Today's the day we officially entered the land of Asia. When you haven't been to ANYWHERE in Asia before, other than the inside walls of Dubai airport for a 2 hour wait for a flight transfer, it's all a bit daunting really. Patrick has been to Thailand on numerous occasions and decided he was going to get his 'we're in Asia brain turned on'; which is all a bit worrying in itself really; as needing a new brain for a different continent is something I definitely hadn't heard before. (Clearly I missed something whilst living in Australia).
Getting Vietnamese SIM cards so we could actually use our phones and transferring money over to Vietnamese Dong at the airport was the swift, easy part, the actual getting out of the airport part was the most difficult. Hoards of men in tight shirts, off-coloured denim and bright fake Nike trainers approach you like a moth to a flame, shoving signs, cards, even money in to your face, as some sort of enticement to get you in to THEIR taxi as opposed to anybody else's. Nope, the relative that is officially collecting you for free from outside the airport just isn't good enough for them, as apparently their transportation will still be better than that - believe it or not. After foraging through crowds of people and getting just a little bit boisterous, as you do, we eventually caught an Uber and made our way in to the city centre of Hanoi.
The drive took about 40 minutes, and as we passed whole dead pigs being transported on the back of motorbikes down the dual carriageway and spotted little women in rice fields with Vietnamese hats (you know the ones), it hit me, despite the jet lag, that we were actually here now, and then the excitement kicks in. Vietnam was clearly, already a country where you didn't know what to expect and quite literally, what was lurking around the corner.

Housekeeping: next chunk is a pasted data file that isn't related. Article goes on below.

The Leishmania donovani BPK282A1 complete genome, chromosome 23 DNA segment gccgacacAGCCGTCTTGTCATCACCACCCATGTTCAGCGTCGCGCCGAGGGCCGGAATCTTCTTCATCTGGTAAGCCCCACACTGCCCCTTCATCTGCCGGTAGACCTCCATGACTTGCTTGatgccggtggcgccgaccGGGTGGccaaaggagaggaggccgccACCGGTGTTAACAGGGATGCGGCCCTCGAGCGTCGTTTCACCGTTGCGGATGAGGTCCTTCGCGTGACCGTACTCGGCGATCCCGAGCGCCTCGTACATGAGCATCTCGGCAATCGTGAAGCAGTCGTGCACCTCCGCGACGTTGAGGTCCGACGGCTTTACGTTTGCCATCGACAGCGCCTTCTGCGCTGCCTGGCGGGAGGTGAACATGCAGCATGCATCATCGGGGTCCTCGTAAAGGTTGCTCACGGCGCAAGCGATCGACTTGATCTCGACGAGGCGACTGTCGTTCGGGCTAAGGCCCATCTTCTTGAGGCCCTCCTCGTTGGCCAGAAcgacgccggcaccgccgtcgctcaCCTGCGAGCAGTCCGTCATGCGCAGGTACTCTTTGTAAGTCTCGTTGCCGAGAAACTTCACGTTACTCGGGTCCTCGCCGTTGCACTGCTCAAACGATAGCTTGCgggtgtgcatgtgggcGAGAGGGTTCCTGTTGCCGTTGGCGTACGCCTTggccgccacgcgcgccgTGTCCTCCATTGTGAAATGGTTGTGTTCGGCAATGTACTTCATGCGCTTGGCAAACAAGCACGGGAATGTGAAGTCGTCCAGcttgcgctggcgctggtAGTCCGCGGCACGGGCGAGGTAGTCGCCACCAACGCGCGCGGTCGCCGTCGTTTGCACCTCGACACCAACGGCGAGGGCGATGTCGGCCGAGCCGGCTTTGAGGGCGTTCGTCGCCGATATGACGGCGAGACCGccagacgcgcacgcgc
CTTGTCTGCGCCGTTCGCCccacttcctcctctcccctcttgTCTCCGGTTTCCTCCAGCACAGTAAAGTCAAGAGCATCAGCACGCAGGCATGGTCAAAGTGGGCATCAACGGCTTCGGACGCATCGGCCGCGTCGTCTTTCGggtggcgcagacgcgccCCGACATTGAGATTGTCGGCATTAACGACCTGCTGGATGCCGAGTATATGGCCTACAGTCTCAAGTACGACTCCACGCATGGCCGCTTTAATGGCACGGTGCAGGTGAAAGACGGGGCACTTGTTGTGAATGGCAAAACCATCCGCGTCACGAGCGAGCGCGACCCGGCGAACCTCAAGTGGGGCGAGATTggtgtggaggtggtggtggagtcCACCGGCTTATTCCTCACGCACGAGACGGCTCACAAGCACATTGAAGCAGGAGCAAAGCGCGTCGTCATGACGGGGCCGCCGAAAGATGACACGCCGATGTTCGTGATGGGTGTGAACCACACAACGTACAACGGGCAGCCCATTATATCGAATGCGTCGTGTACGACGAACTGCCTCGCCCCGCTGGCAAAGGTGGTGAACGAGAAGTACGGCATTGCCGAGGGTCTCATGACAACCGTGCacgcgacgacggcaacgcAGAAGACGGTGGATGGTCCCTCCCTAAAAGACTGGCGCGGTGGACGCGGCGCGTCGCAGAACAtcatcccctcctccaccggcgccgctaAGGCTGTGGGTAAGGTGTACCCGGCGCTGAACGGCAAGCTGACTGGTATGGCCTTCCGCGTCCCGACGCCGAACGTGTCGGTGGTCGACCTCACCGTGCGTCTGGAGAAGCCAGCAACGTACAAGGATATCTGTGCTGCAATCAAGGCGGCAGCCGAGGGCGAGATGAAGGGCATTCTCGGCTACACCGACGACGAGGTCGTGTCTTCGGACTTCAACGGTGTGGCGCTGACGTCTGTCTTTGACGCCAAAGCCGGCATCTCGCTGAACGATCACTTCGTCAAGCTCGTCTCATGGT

The Uber pulled up outside our hotel which was on one of the main, central streets of Hanoi. But the difference between being on a 'main street' in a Western country and a 'main street' in Asia, certainly Vietnam, is huge. The roads have no rules; you step foot out of the hotel and you are quite literally in the centre of traffic, about to be knocked down by one of several speeding mopeds. Getting out of that Uber with my suitcase which is quite literally the size and weight of a small child was one of the more difficult tasks of the day for sure. After checking in, freshening up and washing the aeroplane off us, we decided to head out and see what was around us. I decided to leave my phone and the majority of my money locked away in the hotel room, as I genuinely did not know what to expect.
We walked around the vicinity, (albeit very, very slowly), in shock & awe, just taking it all in. We bought a coffee, a Coke and some cigarettes which I believe cost us a grand total of £3 (about $6). After sitting by Hoan Kiem lake in the centre of the city, we decided to go and find somewhere to get a beer and spend the evening just taking everything in. We headed to a place called Blues bar, where we eventually ended up ordering beer after beer after beer. In Vietnam, you can still smoke indoors in the majority of places, unless it isn't a fancy restaurant. Ashtrays are at every table which almost invites you to smoke. Another very popular thing that's available is the purchase of balloons. You know the ones, they're ginormous, they make you go all high & light headed and laugh in hysterics for about ten minutes straight over absolutely nothing apart from the fact you're sat there in Vietnam (apparently that was really funny). They're available in almost every bar you visit, especially the more tourist centred bars in the centre of the cities - give them a try and you'll see what I mean.
After about five beers each (which cost about £1 each) and an hour of trying to be convinced to sing karaoke, we decided to call it a night and head back to the hotel. Patrick was pissed (on the beer, on the balloons, who knows), and I was absolutely shattered and bewildered, more than anything. It isn't just the jet lag, but the realisation that you're in a completely different culture to anything you're used to, where the norms and values are different and things you had forgotten about or begrudged as illegal or at least 'frowned upon' are almost enticed. Sounds like a dream, right? We'll find out. Day one in Vietnam completed, here's to day two.
*Tip of the day* - catch Ubers to & from airports or central destinations within cities as opposed to taxis which can sometimes overcharge you purely because you are a tourist, whereas you'll always know what you are paying with Uber. If Uber isn't available, try the Vietnamese alternative, 'Grab', which does exactly what it says on the tin and is available to download free from the app store.